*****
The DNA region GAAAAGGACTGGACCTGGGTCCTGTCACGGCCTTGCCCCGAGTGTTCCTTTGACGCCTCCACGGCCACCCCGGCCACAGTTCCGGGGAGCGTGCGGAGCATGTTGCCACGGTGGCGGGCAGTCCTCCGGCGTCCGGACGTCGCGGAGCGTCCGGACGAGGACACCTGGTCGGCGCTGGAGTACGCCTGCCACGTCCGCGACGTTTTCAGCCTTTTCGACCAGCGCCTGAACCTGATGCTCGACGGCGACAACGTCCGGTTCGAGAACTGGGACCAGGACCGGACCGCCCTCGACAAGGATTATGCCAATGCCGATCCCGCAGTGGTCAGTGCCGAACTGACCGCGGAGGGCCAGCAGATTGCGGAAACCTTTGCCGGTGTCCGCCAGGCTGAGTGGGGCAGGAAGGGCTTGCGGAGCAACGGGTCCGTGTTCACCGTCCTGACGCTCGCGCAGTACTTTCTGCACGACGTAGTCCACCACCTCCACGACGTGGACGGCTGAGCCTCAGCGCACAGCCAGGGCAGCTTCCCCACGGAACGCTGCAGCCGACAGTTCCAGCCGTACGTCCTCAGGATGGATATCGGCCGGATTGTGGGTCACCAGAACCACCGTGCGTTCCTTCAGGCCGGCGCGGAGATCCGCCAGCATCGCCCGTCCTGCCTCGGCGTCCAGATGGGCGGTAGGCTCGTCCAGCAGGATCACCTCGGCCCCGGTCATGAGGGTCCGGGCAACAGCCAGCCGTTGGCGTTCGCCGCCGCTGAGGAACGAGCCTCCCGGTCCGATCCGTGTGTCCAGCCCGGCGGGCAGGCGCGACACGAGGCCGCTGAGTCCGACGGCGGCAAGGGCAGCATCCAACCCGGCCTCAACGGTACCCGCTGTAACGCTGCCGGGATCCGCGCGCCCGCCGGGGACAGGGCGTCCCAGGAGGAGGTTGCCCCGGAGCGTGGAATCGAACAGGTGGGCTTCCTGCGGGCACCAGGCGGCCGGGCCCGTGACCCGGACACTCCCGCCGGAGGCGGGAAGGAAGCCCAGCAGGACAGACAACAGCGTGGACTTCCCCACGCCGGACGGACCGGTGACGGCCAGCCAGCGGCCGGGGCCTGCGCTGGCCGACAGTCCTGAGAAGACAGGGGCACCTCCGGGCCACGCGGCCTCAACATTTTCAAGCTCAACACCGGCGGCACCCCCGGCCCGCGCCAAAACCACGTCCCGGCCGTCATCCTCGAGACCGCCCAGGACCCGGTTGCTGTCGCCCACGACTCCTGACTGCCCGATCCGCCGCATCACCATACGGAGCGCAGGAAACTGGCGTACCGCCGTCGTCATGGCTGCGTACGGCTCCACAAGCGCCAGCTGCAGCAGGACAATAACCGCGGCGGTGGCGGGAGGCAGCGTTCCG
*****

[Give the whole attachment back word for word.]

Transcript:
The DNA region GAAAAGGACTGGACCTGGGTCCTGTCACGGCCTTGCCCCGAGTGTTCCTTTGACGCCTCCACGGCCACCCCGGCCACAGTTCCGGGGAGCGTGCGGAGCATGTTGCCACGGTGGCGGGCAGTCCTCCGGCGTCCGGACGTCGCGGAGCGTCCGGACGAGGACACCTGGTCGGCGCTGGAGTACGCCTGCCACGTCCGCGACGTTTTCAGCCTTTTCGACCAGCGCCTGAACCTGATGCTCGACGGCGACAACGTCCGGTTCGAGAACTGGGACCAGGACCGGACCGCCCTCGACAAGGATTATGCCAATGCCGATCCCGCAGTGGTCAGTGCCGAACTGACCGCGGAGGGCCAGCAGATTGCGGAAACCTTTGCCGGTGTCCGCCAGGCTGAGTGGGGCAGGAAGGGCTTGCGGAGCAACGGGTCCGTGTTCACCGTCCTGACGCTCGCGCAGTACTTTCTGCACGACGTAGTCCACCACCTCCACGACGTGGACGGCTGAGCCTCAGCGCACAGCCAGGGCAGCTTCCCCACGGAACGCTGCAGCCGACAGTTCCAGCCGTACGTCCTCAGGATGGATATCGGCCGGATTGTGGGTCACCAGAACCACCGTGCGTTCCTTCAGGCCGGCGCGGAGATCCGCCAGCATCGCCCGTCCTGCCTCGGCGTCCAGATGGGCGGTAGGCTCGTCCAGCAGGATCACCTCGGCCCCGGTCATGAGGGTCCGGGCAACAGCCAGCCGTTGGCGTTCGCCGCCGCTGAGGAACGAGCCTCCCGGTCCGATCCGTGTGTCCAGCCCGGCGGGCAGGCGCGACACGAGGCCGCTGAGTCCGACGGCGGCAAGGGCAGCATCCAACCCGGCCTCAACGGTACCCGCTGTAACGCTGCCGGGATCCGCGCGCCCGCCGGGGACAGGGCGTCCCAGGAGGAGGTTGCCCCGGAGCGTGGAATCGAACAGGTGGGCTTCCTGCGGGCACCAGGCGGCCGGGCCCGTGACCCGGACACTCCCGCCGGAGGCGGGAAGGAAGCCCAGCAGGACAGACAACAGCGTGGACTTCCCCACGCCGGACGGACCGGTGACGGCCAGCCAGCGGCCGGGGCCTGCGCTGGCCGACAGTCCTGAGAAGACAGGGGCACCTCCGGGCCACGCGGCCTCAACATTTTCAAGCTCAACACCGGCGGCACCCCCGGCCCGCGCCAAAACCACGTCCCGGCCGTCATCCTCGAGACCGCCCAGGACCCGGTTGCTGTCGCCCACGACTCCTGACTGCCCGATCCGCCGCATCACCATACGGAGCGCAGGAAACTGGCGTACCGCCGTCGTCATGGCTGCGTACGGCTCCACAAGCGCCAGCTGCAGCAGGACAATAACCGCGGCGGTGGCGGGAGGCAGCGTTCCG